Today we have digitalized everything including DSLR cameras. This allows us to practice, practice, practice at no additional cost. Over ten years ago, I got my first SLR camera. Back then they didn’t have digital and they were simply called SLR cameras.
I was shocked when my first roll of film was all blurry and out of focus. The lighting was all off and these were quite frankly the worst pictures I had ever taken. I became so overwhelmed that I put the camera on the shelf and didn’t touch it again.I had heard so much about how wonderful these cameras were! What was I doing wrong?
I did not have that freedom to practice 10 years ago, because film was so expensive and you just took a photo and hoped it turned out.
Ten years has passed and I decided to take another whirl with the DSLR cameras. So I dove into learning how to use these amazing cameras. You know once I started to learn a little here and a little there, they didn’t seem so hard to use after all.
UNDERSTANDING THE EXPOSURE TRIANGLE
To help you understand your camera better we must first tackle what the exposure triangle is. The exposure triangle is the relationship between 3 elements: ISO, Shutter Speed and Aperture. Once you understand these 3 elements, you will have a much clearer understanding of how your camera works!
ISO is a measure of how sensitive the sensor is to light. Look at the table above. The lower the ISO number the more light you have. So if you were shooting outside on a sunny day then you would shoot with your camera on a low ISO setting, most likely 100. This will create a clear, crisp picture. If you are working indoors in lower light you would have to adjust your ISO to allow more light to the sensor. A lot of my food pictures that I shoot at night I shoot at an 800 ISO to compensate for the lack of light in the room.
Keep in mind that every camera is different and you must practice with your camera to see where your cameras sweet spot is in regards to ISO. An ISO of 800 is fine for my DSLR, but anything larger starts to become grainy.
When adjusting the ISO, always remember that a higher ISO comes at a cost. The higher the ISO, the grainer the picture will become. I try to shoot all of my pictures on the lowest ISO possible.
2. SHUTTER SPEED
Shutter speed is the amount of time the shutter is open. Shutter speed is how fast or slow the camera records the picture. The slower the shutter speed the more light that gets to the sensor. The faster the shutter speed, the less light that gets to the sensor.
Shutter speed allows you to freeze any motion in a picture (action shot) or to blur any motion in a picture (waterfall). When I take pictures of my daughter at her soccer game, I want to freeze the action of the soccer ball mid air. This is done by using a fast shutter speed. If I am shooting a waterfall and I want it to have a blurred motion, I need more light to get to the sensor so I am going to slow my shutter speed down to create the blurred effect.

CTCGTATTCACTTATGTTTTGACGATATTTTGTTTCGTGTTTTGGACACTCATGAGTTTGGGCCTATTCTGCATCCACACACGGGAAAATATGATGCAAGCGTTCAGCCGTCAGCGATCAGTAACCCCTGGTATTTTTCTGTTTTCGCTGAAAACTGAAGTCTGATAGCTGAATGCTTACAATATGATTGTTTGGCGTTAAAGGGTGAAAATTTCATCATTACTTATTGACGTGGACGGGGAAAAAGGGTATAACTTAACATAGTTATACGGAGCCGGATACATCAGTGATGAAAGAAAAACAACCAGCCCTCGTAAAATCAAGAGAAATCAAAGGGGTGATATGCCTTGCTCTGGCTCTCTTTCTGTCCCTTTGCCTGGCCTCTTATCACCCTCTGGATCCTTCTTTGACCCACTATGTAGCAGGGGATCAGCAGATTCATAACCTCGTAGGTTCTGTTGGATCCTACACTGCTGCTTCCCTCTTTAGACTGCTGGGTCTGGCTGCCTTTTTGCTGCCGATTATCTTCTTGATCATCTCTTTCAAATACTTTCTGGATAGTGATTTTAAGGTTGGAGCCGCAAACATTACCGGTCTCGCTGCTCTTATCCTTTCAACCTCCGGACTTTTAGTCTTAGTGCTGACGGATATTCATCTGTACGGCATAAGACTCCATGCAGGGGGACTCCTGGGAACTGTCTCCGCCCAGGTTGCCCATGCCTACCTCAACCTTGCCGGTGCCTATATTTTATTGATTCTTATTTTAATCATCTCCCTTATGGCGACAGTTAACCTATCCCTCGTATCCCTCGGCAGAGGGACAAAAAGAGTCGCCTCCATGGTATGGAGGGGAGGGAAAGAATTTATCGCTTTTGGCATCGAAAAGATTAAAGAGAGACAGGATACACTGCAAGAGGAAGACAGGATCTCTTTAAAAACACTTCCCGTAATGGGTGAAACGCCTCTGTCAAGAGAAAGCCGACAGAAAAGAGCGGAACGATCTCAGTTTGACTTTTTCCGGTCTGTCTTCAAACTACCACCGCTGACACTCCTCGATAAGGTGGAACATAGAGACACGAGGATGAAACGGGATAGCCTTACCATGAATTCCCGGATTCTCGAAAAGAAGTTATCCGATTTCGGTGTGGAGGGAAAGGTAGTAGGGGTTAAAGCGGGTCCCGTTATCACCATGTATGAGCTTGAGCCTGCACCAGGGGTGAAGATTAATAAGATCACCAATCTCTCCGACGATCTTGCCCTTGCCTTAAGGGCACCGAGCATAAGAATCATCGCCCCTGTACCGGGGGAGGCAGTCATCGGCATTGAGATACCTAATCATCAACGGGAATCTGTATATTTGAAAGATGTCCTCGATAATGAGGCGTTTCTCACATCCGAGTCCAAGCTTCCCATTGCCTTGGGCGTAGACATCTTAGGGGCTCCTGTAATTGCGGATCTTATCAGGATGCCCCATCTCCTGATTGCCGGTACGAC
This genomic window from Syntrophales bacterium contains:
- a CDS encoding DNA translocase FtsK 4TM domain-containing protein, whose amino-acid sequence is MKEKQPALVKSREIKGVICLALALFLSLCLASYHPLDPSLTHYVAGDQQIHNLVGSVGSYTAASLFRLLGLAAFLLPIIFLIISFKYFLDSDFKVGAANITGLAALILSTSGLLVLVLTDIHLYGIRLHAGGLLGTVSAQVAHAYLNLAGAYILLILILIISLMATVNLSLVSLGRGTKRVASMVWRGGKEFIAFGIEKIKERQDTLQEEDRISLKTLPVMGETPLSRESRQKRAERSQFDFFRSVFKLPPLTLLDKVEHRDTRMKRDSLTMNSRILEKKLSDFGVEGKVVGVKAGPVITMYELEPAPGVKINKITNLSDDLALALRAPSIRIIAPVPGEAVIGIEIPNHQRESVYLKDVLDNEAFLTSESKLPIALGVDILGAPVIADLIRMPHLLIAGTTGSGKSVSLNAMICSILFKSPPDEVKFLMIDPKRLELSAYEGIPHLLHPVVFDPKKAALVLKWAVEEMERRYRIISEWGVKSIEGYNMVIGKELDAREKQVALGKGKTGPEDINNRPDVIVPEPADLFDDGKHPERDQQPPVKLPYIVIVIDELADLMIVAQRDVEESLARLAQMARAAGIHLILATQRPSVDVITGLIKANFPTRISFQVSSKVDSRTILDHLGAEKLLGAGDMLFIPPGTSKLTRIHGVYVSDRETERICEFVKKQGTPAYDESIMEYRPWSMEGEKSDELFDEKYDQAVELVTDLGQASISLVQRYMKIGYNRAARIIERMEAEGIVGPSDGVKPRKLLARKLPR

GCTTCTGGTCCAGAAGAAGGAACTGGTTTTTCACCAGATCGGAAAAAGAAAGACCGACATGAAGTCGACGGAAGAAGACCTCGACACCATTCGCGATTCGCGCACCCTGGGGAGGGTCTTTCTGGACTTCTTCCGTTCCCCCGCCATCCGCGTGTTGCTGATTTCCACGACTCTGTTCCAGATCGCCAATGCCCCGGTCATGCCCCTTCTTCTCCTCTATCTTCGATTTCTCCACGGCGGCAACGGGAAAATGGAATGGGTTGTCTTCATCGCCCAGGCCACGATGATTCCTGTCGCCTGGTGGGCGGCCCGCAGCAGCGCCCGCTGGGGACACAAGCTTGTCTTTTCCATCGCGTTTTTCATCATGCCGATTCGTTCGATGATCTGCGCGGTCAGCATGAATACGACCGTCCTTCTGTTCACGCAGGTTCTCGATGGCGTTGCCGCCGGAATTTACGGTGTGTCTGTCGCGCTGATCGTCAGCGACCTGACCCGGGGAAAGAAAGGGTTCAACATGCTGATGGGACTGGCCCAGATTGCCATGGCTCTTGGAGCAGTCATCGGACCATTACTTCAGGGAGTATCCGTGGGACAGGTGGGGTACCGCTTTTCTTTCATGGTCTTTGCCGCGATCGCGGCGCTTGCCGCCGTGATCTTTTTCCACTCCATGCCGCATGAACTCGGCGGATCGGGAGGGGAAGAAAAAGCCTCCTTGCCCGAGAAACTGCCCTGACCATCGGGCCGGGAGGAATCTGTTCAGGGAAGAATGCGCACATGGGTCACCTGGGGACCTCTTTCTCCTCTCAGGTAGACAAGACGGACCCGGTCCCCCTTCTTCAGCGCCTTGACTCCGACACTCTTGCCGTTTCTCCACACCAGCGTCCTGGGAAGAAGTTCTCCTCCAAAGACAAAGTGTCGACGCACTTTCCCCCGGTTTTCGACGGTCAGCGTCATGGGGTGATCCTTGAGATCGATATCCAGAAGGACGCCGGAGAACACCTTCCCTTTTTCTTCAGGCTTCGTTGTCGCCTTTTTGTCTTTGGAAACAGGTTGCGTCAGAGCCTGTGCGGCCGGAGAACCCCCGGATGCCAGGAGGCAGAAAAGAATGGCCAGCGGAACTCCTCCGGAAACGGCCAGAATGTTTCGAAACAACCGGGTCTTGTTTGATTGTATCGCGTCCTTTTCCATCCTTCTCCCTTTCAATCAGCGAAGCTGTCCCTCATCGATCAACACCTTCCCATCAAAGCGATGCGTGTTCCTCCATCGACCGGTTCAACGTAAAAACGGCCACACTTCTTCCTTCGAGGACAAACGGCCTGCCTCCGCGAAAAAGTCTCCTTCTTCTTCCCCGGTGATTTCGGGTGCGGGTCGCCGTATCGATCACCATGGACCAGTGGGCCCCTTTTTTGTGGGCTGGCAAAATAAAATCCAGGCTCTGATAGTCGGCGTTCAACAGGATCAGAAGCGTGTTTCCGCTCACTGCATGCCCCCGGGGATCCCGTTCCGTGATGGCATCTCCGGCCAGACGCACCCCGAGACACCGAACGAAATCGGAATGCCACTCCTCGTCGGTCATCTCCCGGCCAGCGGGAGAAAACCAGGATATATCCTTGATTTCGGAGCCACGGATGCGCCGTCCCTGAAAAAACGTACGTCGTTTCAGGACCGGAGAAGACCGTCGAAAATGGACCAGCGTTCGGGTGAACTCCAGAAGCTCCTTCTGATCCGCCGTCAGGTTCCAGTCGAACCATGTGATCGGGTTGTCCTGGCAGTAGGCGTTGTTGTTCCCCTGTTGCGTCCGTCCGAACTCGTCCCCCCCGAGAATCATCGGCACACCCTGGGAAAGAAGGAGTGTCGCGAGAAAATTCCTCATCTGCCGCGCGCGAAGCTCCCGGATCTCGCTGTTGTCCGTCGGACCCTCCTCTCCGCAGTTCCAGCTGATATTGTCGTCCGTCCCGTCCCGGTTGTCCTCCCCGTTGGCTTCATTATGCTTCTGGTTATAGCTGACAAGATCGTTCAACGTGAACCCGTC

Keep in mind, you can hold your camera for anything that falls above 1/50. If you reduce your shutter speed below 1/50 then you will need to use a tripod for that picture so it won’t be blurry. This can vary greatly from camera to camera, so play around with your camera to see when you need to use a tripod.
Aperture is the size of the opening in the lens when the picture is taken. Aperture is measured in f-stops (f/1.8, f/2.8, f/3.5, f/4, f/5.6, f/6.3, f/8, f/11, f/16, f/22…). The lower the number (f/1.8) the larger the opening in the lens or the more light that gets to the sensor. The larger the number (f/22) the smaller the opening in the lens or the less light that gets to the sensor.
The aperture controls what is in focus in a picture. Below is a picture of 2 bobble-heads (I know, it was all I had to shoot at that moment)! ?? The picture on the left has a very low aperture number, f/2.8 or a very large opening in the lens. It has a very shallow depth of field. Notice how the bobble-head on the left is barely noticeable because I have chose to blur it out so that the focus is on the bobble head on the right.
Now the picture to the right of this has an aperture f/6.3 or a smaller opening. Notice how the bobble-head on the left of the second picture is a little bit more in focus. It has a little bigger depth of field. As I increase the f-stop number, the clearer it will become. Keep in mind that in both of these pictures I have focused on the bobble head on the right.
HOW ISO, SHUTTER SPEED AND APERTURE WORK TOGETHER
Lets look at this diagram to learn a little more about how all 3 of these elements work together to create a picture.
As we look at this diagram you can see that 3 of these elements depend on one another. You can not isolate one, they all need to work together.
An example would be if you are creating a more shallow depth of field then you are allowing more light to come into your picture. You will have to either adjust the shutter speed or ISO to compensate for the change in light.
Don’t worry, this will be a later lesson. We will get to manual mode after we have done a little bit of homework and some exercises to help you better understand how it all comes together.
THAT’S IT! THAT’S NOT SO HARD RIGHT?
So that is it! Now this week start practicing shooting in these two modes and again play close attention to the aperture, ISO and the shutter speed and how they work together.
You’re one step closer to shooting in manual mode, just a few more steps and you are there! When you shoot in manual mode, you have the freedom to create the pictures that you are envisioning.